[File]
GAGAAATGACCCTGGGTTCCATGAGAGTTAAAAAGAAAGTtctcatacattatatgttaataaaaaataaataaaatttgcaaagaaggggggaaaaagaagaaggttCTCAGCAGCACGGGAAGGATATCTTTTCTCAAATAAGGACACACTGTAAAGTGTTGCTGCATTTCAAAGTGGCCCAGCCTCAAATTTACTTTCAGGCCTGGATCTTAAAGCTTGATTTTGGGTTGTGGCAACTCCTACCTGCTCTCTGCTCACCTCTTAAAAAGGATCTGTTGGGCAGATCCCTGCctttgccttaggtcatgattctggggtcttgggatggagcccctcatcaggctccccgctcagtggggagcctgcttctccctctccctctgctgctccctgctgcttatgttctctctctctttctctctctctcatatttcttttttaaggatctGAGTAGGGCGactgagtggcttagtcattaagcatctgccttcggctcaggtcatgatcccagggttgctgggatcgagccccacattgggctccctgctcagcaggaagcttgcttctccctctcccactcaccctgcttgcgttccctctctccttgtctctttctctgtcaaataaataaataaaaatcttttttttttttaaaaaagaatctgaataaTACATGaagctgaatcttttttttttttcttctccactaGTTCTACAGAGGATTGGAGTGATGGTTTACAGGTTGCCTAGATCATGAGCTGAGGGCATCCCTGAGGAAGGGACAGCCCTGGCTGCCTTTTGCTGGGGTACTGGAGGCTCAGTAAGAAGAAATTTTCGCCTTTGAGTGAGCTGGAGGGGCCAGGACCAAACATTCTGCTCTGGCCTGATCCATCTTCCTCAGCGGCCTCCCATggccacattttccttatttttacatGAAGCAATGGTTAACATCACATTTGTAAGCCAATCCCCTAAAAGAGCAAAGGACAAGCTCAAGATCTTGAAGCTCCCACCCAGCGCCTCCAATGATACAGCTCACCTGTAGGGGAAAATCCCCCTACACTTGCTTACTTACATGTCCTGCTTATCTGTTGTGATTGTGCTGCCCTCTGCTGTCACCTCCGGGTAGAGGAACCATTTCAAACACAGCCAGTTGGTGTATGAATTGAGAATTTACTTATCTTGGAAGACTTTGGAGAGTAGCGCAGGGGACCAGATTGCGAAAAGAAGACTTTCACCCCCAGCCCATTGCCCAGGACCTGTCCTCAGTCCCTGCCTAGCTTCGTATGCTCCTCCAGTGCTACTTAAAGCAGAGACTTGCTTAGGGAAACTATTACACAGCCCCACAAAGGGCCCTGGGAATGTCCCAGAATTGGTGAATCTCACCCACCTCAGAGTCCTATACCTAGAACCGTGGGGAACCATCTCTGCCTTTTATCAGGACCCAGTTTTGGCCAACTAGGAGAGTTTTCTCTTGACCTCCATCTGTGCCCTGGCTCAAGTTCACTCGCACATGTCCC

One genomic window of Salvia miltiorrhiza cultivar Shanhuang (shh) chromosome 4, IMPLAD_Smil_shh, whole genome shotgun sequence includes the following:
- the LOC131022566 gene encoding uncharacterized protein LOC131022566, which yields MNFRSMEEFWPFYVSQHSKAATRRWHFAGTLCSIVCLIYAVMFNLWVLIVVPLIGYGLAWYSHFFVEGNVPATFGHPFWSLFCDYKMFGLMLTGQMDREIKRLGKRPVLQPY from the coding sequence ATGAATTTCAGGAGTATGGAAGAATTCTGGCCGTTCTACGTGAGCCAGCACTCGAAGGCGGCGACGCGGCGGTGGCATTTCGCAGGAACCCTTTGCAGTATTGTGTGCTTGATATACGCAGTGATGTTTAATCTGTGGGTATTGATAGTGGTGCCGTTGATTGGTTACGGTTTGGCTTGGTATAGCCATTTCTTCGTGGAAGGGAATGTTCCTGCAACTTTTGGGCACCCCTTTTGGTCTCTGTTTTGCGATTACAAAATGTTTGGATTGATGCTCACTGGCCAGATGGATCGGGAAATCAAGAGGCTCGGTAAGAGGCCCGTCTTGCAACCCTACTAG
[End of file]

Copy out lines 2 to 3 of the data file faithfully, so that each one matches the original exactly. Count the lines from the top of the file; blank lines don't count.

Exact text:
One genomic window of Salvia miltiorrhiza cultivar Shanhuang (shh) chromosome 4, IMPLAD_Smil_shh, whole genome shotgun sequence includes the following:
- the LOC131022566 gene encoding uncharacterized protein LOC131022566, which yields MNFRSMEEFWPFYVSQHSKAATRRWHFAGTLCSIVCLIYAVMFNLWVLIVVPLIGYGLAWYSHFFVEGNVPATFGHPFWSLFCDYKMFGLMLTGQMDREIKRLGKRPVLQPY from the coding sequence ATGAATTTCAGGAGTATGGAAGAATTCTGGCCGTTCTACGTGAGCCAGCACTCGAAGGCGGCGACGCGGCGGTGGCATTTCGCAGGAACCCTTTGCAGTATTGTGTGCTTGATATACGCAGTGATGTTTAATCTGTGGGTATTGATAGTGGTGCCGTTGATTGGTTACGGTTTGGCTTGGTATAGCCATTTCTTCGTGGAAGGGAATGTTCCTGCAACTTTTGGGCACCCCTTTTGGTCTCTGTTTTGCGATTACAAAATGTTTGGATTGATGCTCACTGGCCAGATGGATCGGGAAATCAAGAGGCTCGGTAAGAGGCCCGTCTTGCAACCCTACTAG